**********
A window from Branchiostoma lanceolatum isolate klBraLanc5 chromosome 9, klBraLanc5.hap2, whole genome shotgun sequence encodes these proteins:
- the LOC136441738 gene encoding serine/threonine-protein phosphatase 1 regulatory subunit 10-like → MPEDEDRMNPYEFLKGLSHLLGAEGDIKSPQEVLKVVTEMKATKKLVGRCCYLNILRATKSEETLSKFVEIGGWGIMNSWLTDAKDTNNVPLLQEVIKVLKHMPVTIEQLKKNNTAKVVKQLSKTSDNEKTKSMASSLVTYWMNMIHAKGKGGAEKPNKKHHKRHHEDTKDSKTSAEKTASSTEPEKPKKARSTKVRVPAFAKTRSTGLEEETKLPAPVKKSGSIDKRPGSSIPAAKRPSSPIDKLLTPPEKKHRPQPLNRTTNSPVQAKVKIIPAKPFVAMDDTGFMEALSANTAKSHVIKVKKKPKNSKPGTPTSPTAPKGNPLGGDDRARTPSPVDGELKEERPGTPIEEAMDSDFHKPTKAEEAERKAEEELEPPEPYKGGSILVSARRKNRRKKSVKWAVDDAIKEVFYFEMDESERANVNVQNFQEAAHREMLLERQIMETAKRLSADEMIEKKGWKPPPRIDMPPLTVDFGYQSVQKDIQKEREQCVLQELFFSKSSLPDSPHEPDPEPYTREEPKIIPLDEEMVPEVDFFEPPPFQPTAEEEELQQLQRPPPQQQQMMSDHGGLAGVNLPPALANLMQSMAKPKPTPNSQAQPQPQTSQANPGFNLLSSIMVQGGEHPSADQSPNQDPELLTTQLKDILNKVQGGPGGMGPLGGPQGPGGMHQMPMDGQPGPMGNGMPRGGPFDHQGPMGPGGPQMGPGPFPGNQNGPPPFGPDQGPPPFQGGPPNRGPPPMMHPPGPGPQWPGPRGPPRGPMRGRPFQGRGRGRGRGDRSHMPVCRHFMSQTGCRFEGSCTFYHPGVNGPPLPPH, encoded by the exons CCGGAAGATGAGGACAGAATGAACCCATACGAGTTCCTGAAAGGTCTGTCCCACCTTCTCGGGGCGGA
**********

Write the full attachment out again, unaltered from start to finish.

A window from Branchiostoma lanceolatum isolate klBraLanc5 chromosome 9, klBraLanc5.hap2, whole genome shotgun sequence encodes these proteins:
- the LOC136441738 gene encoding serine/threonine-protein phosphatase 1 regulatory subunit 10-like → MPEDEDRMNPYEFLKGLSHLLGAEGDIKSPQEVLKVVTEMKATKKLVGRCCYLNILRATKSEETLSKFVEIGGWGIMNSWLTDAKDTNNVPLLQEVIKVLKHMPVTIEQLKKNNTAKVVKQLSKTSDNEKTKSMASSLVTYWMNMIHAKGKGGAEKPNKKHHKRHHEDTKDSKTSAEKTASSTEPEKPKKARSTKVRVPAFAKTRSTGLEEETKLPAPVKKSGSIDKRPGSSIPAAKRPSSPIDKLLTPPEKKHRPQPLNRTTNSPVQAKVKIIPAKPFVAMDDTGFMEALSANTAKSHVIKVKKKPKNSKPGTPTSPTAPKGNPLGGDDRARTPSPVDGELKEERPGTPIEEAMDSDFHKPTKAEEAERKAEEELEPPEPYKGGSILVSARRKNRRKKSVKWAVDDAIKEVFYFEMDESERANVNVQNFQEAAHREMLLERQIMETAKRLSADEMIEKKGWKPPPRIDMPPLTVDFGYQSVQKDIQKEREQCVLQELFFSKSSLPDSPHEPDPEPYTREEPKIIPLDEEMVPEVDFFEPPPFQPTAEEEELQQLQRPPPQQQQMMSDHGGLAGVNLPPALANLMQSMAKPKPTPNSQAQPQPQTSQANPGFNLLSSIMVQGGEHPSADQSPNQDPELLTTQLKDILNKVQGGPGGMGPLGGPQGPGGMHQMPMDGQPGPMGNGMPRGGPFDHQGPMGPGGPQMGPGPFPGNQNGPPPFGPDQGPPPFQGGPPNRGPPPMMHPPGPGPQWPGPRGPPRGPMRGRPFQGRGRGRGRGDRSHMPVCRHFMSQTGCRFEGSCTFYHPGVNGPPLPPH, encoded by the exons CCGGAAGATGAGGACAGAATGAACCCATACGAGTTCCTGAAAGGTCTGTCCCACCTTCTCGGGGCGGA